Glenrose Cliffs Trail
ElevationAscent: 1,037' 316 m
Descent: -1,037' -316 m
High: 2,917' 889 m
Low: 2,339' 713 m
GradeAvg Grade: 8% (4°)
Max Grade: 25% (14°)
Current trail conditions
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“This newly accessible trail features views of Spokane and the valley.”— Carol Christensen
Some of the four-wheel track sections are very steep so watch for markers indicating an alternate route that will take trail users down a gentler grade. Because the initial mile or so of trail is on property that was administered by DNR up until a few months ago, there is little in the way of signage or guidance initially, but once you arrive on the property owned by the Dishman Hills Conservancy, trail signs indicate direction and distance to the trail terminus.
One section of this trail traverses an exposed ridge, so beware of the weather, especially thunderstorms. You'll also see evidence of a fire that burned through this area in 2008, impacting local flora and consuming several homes.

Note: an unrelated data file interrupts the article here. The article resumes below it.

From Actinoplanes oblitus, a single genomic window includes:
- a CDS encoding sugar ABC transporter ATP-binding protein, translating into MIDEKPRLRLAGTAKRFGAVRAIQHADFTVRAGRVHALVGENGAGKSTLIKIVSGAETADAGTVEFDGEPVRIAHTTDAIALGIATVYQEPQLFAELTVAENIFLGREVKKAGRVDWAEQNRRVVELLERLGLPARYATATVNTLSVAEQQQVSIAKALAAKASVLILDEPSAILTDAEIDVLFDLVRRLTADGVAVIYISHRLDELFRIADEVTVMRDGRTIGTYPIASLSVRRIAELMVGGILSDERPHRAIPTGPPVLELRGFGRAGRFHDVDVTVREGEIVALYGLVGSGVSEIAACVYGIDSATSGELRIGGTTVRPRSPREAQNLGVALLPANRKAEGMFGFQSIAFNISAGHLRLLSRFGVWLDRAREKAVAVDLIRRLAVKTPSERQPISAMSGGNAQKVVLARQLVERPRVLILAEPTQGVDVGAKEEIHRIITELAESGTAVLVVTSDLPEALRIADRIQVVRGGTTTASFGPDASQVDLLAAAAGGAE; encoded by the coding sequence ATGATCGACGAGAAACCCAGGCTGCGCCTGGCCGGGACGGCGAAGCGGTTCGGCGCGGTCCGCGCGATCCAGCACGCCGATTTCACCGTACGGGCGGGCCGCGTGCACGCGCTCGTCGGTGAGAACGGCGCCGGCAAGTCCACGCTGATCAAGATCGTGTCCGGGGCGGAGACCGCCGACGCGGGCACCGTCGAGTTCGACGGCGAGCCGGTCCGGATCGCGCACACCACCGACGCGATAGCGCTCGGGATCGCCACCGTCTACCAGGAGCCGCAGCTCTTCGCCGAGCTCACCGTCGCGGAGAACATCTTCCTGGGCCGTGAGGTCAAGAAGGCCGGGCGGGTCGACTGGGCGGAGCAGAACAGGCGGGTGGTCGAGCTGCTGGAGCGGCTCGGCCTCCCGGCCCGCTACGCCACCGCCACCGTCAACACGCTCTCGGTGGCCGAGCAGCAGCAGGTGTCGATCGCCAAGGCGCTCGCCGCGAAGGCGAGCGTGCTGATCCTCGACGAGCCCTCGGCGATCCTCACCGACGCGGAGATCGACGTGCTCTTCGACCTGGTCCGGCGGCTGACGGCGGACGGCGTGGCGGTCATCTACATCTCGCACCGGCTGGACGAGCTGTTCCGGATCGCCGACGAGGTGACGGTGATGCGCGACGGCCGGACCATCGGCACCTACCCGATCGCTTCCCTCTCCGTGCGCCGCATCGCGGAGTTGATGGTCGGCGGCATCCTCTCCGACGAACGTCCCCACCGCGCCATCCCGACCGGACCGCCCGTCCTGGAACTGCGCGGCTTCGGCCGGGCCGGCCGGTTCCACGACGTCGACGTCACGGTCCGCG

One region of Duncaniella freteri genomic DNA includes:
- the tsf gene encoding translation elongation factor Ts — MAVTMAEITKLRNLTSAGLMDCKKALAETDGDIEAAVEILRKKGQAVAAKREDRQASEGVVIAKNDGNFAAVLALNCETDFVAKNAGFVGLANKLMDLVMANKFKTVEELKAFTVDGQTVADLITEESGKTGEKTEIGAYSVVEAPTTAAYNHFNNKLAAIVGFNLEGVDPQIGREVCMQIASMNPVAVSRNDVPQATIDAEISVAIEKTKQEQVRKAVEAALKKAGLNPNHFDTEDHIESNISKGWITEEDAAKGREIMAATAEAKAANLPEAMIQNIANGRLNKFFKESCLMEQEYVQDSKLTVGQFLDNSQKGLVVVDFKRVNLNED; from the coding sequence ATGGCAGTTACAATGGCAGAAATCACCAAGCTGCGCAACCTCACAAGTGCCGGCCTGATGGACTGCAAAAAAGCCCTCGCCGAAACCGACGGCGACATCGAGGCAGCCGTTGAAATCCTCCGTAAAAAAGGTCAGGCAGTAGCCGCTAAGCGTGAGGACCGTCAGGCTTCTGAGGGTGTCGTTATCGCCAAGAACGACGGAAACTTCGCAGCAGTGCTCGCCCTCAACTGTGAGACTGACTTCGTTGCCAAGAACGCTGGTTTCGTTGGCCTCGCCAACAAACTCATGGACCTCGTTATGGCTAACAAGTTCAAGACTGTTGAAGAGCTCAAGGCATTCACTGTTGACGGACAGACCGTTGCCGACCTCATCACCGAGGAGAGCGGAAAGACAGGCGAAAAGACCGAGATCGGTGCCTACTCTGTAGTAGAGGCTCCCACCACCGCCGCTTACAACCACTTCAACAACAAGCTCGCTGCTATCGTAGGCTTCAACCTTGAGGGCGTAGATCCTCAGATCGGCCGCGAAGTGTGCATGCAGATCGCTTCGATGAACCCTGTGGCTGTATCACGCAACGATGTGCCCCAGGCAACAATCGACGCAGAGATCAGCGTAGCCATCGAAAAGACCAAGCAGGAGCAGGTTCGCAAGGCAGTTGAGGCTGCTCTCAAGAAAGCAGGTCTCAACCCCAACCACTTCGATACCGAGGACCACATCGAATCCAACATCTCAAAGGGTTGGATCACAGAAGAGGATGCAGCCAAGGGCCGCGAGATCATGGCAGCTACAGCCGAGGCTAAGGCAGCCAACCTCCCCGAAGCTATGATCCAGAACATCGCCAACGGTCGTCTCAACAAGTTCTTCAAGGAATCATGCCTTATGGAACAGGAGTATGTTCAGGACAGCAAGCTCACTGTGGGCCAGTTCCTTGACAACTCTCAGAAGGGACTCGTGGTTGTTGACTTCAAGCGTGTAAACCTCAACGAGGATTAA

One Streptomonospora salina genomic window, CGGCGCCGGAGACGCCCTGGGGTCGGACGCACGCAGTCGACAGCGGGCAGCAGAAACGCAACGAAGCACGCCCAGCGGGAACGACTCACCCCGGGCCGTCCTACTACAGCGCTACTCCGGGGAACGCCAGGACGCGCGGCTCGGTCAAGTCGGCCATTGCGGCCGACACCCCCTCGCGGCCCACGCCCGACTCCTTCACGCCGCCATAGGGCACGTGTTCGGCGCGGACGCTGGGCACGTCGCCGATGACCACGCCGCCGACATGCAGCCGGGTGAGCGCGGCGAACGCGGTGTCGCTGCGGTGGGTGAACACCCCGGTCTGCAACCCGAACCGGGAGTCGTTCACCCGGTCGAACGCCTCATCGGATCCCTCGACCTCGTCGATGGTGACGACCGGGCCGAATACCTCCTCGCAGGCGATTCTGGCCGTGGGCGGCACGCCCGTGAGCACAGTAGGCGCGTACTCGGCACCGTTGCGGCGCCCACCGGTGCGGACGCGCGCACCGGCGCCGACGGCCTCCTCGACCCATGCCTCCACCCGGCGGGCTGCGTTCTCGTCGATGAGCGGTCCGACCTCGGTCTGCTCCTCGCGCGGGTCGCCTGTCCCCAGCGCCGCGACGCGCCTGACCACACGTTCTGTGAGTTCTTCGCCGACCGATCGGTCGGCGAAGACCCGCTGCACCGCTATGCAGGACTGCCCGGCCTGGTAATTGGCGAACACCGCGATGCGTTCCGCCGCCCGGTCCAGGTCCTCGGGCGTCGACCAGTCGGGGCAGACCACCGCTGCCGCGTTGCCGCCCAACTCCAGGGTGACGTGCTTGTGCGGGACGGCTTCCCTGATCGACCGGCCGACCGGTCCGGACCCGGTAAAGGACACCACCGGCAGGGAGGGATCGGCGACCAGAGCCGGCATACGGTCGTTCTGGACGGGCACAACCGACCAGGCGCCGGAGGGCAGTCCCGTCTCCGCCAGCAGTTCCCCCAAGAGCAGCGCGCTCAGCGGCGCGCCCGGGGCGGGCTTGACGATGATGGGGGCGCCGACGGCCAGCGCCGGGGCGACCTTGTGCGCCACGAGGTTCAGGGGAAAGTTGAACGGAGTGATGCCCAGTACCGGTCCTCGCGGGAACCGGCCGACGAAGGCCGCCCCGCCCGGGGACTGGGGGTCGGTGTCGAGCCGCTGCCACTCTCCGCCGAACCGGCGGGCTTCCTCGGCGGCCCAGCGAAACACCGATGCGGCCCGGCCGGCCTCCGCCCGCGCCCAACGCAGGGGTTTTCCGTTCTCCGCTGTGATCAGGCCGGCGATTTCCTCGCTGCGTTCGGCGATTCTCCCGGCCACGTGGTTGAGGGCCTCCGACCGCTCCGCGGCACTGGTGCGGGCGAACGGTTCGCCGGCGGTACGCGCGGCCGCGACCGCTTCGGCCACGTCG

Once you have reached the top of the first hill, take the trail that splits off at a 90-degree angle and head toward Spokane Valley. This is an old four-wheeler track. Watch for a singletrack trail that cuts off to the left. This trail was recently rerouted by dedicated volunteers from the Spokane Mountaineers. (As of June, 2017)
The singletrack then cuts across a side hill, moving downward. The singletrack with switchbacks moves partway down into a ravine and then leads back out onto a fairly well-developed logging road that leads to the second viewpoint - a sweeping, grassy hillside overlooking the Dishman-Mica area and to the south and east of town.
As you near the end of the open area, a small post indicates "Cliff Trails" to the right. Continue on this logging road until the trail moves back into singletrack.
Once on singletrack again, the trail twists and turns along the face of a hillside with rocky outcroppings and more views of the West Valley and Dishman Mica areas.
At the trail terminus, there are plenty or large rocks to use for seating and a breather. At the bottom of this cliff, another singletrack is visible. This trail connects (NOT legally) with the trail system in the Dishman Hills Natural Area but is on private property.
Since this is an out-and-back, once you've rested at the sign that says "Trail End," it's time to pack up and head back.
Land Manager: Spokane County, WA - Parks and Open Space